From the Associated Press via The Pueblo Chieftain:
Dust blown in from the Southwest settled on snow over many of Colorado’s mountains during last week’s storm and will eventually affect how fast the snowpack melts and possibly how much water the state can hold onto. Researchers say the dust kicked up from Arizona, New Mexico and Utah by southwesterly winds fell in Steamboat Springs, Summit County, Vail, Aspen and the San Juan mountains. Dust also was scattered in the snow that fell along the Front Range but it’s likely that dust could have been carried by southeasterly winds from other areas too, including parched Southeastern Colorado, the San Luis Valley and the Arkansas River Basin, state climatologist Nolan Doesken said.
Jeffrey Deems, a research scientist for NOAA in Boulder, said dust on top of snow can absorb up to twice as much sunlight as clean snow, speeding up melting. He compares the effect to wearing a dark T-shirt on a sunny day.
This week’s dust storm was the second widespread one in Colorado’s mountains this season. Another storm on April 8 left a thick layer of dust in the state’s snowpack, which has now been boosted to 79 percent of the peak average thanks to this week’s storm. ‘‘It’s kind of a mixed blessing now,’’ Deems said of the new, dusty snow.
More snow is in the forecast but whenever the dust layers from this week and earlier this month are eventually exposed, there will be a significant speed up in the melting of the snow at that time, said Chris Landry of the Center for Snow and Avalanche Studies in Silverton. The center is studying the impact of dust on snow for water providers across the state and periodically checks sites at mountain passes across the High Country for dust. If clean snow keeps falling the impact will be delayed, Landry said, helping farmers without storage who don’t need irrigation water just yet and rafting companies hoping to attract customers to big flows later in the season.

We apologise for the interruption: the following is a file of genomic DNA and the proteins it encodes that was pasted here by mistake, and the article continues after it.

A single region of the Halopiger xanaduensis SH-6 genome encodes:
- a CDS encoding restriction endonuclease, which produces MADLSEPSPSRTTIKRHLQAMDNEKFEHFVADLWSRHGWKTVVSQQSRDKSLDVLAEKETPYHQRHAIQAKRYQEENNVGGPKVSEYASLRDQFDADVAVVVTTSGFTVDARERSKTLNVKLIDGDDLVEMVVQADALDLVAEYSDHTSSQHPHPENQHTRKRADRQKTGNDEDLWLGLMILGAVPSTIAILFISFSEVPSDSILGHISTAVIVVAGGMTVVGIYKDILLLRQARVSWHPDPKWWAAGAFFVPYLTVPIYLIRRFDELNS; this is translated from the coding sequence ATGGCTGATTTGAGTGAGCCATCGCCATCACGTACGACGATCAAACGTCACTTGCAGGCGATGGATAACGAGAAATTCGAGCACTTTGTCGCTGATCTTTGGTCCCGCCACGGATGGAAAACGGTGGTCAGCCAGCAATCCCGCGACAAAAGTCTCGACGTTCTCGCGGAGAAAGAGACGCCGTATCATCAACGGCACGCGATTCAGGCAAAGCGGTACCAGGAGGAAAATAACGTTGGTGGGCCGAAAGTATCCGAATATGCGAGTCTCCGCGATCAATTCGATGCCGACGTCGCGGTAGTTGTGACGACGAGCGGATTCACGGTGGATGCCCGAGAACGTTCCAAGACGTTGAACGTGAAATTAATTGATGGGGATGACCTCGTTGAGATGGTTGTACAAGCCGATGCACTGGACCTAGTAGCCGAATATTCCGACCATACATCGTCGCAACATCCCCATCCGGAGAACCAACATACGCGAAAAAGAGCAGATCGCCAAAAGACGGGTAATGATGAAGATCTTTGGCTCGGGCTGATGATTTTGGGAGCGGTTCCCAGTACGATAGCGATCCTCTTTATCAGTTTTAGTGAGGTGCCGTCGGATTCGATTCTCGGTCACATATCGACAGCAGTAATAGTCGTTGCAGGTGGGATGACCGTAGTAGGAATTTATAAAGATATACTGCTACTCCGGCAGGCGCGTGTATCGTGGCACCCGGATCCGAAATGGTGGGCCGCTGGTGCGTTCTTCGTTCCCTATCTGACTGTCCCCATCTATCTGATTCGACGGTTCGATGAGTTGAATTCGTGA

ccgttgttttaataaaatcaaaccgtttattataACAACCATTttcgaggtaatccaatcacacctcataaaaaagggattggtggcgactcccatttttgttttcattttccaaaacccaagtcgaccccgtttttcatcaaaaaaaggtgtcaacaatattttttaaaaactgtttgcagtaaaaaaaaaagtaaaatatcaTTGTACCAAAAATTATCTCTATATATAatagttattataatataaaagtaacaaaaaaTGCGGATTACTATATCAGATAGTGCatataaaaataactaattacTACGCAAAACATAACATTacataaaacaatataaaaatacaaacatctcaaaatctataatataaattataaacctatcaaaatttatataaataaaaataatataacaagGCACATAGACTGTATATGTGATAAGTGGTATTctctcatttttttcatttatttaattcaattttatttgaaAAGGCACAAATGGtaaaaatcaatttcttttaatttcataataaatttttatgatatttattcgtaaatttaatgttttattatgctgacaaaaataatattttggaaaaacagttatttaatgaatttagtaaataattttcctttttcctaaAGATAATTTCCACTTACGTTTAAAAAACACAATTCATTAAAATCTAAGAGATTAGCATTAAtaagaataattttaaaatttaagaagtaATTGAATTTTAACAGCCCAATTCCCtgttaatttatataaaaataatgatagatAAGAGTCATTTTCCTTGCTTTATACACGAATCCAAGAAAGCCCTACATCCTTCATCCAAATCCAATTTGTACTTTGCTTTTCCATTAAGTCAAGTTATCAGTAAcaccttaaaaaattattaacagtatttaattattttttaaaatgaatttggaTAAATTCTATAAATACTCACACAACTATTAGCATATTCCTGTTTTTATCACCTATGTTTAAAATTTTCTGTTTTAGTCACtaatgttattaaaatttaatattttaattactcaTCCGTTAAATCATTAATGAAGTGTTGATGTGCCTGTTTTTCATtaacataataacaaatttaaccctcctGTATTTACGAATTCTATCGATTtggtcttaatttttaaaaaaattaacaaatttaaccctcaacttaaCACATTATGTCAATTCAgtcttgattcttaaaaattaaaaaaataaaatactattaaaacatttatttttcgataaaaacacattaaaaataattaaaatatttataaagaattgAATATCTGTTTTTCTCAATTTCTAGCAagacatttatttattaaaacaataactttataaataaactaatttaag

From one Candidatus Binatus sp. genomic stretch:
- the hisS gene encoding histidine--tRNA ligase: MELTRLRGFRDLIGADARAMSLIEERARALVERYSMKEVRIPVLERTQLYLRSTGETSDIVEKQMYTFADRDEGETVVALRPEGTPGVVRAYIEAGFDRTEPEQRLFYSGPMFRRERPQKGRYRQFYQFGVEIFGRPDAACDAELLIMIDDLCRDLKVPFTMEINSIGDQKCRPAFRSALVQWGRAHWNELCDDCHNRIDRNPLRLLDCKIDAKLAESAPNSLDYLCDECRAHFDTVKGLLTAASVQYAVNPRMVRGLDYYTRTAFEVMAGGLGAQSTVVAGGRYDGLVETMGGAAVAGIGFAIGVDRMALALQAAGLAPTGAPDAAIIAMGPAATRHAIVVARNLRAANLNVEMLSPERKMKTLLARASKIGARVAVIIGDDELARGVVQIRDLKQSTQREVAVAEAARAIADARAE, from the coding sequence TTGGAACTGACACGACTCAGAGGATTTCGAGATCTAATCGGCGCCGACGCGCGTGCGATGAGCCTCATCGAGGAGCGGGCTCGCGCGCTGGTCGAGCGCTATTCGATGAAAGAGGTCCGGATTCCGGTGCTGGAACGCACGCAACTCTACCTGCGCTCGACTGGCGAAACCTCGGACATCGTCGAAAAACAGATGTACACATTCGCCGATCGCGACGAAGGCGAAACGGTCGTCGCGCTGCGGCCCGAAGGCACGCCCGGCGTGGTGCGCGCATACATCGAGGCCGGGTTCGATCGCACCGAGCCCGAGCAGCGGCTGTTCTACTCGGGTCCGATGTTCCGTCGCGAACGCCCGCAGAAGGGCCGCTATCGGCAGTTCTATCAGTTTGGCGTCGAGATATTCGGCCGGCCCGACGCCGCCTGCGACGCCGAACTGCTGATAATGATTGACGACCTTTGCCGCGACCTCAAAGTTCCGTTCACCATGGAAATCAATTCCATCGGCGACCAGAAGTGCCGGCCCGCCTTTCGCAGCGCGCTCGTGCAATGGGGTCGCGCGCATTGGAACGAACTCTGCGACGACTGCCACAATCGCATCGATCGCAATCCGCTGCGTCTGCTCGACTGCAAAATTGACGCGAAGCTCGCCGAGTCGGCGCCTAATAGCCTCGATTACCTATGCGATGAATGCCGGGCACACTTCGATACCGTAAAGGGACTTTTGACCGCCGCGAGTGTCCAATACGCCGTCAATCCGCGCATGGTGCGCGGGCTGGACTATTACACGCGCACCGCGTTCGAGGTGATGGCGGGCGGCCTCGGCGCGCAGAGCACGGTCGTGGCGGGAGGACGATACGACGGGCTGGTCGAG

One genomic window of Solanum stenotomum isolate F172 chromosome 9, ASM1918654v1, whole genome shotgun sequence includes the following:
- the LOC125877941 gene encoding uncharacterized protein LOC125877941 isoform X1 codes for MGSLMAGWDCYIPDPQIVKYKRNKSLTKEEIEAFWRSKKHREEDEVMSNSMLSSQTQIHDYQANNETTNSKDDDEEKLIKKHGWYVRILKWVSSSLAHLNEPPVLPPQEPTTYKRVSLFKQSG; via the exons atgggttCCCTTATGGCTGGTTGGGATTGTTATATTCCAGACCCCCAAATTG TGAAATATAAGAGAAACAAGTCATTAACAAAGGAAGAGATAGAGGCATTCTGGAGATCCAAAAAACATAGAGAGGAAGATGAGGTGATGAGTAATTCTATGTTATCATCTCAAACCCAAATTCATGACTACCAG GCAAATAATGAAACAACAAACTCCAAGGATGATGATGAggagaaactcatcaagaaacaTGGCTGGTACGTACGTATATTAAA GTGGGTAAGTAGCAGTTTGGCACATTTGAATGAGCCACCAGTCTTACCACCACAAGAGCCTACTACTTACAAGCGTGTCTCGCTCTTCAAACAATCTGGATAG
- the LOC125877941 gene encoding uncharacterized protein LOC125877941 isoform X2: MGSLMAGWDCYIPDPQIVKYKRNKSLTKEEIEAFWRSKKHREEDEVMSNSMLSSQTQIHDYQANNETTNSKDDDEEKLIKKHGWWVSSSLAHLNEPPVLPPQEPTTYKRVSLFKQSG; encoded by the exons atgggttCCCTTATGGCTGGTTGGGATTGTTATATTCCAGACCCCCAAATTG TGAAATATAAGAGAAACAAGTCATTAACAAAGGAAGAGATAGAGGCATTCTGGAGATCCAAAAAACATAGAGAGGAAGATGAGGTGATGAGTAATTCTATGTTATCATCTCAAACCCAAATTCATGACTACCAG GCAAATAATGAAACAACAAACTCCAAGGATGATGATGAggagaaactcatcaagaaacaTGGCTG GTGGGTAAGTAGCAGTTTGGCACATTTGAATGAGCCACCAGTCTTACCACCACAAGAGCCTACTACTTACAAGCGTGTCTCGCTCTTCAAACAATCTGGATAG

From The Colorado Springs Gazette (Barbara Cotter):
Colorado Springs Utilities expects to take a $17 million bath because of watering restrictions this year, but it has no plans to push for a rate hike to make up for the budget shortfall.
“Our approach is to look internally,” Utilities spokesperson Patrice Lehermeier said Thursday. “We’re already running a pretty tight shop, but we’re looking at maybe cutting other programs. So it’s a little bit of robbing Peter to pay Paul, internally, at least, while we look at where to make further reductions in other programs.”
With the Pikes Peak region facing a persistent, severe drought, the Colorado Springs City Council approved Utilities’ request for two-day-a-week landscape watering restrictions beginning April 1, with the goal of saving 5.8 billion gallons water through Oct. 1, compared with same six-month period last year.
But when customers use less water, their bills drop, and Utilities gets less money. From 2002 to 2005, when watering restrictions were in place, Utilities lost $24.4 million. Rates did go up, though Lehermeier said the increases were tied to projects and other items not related to the restrictions.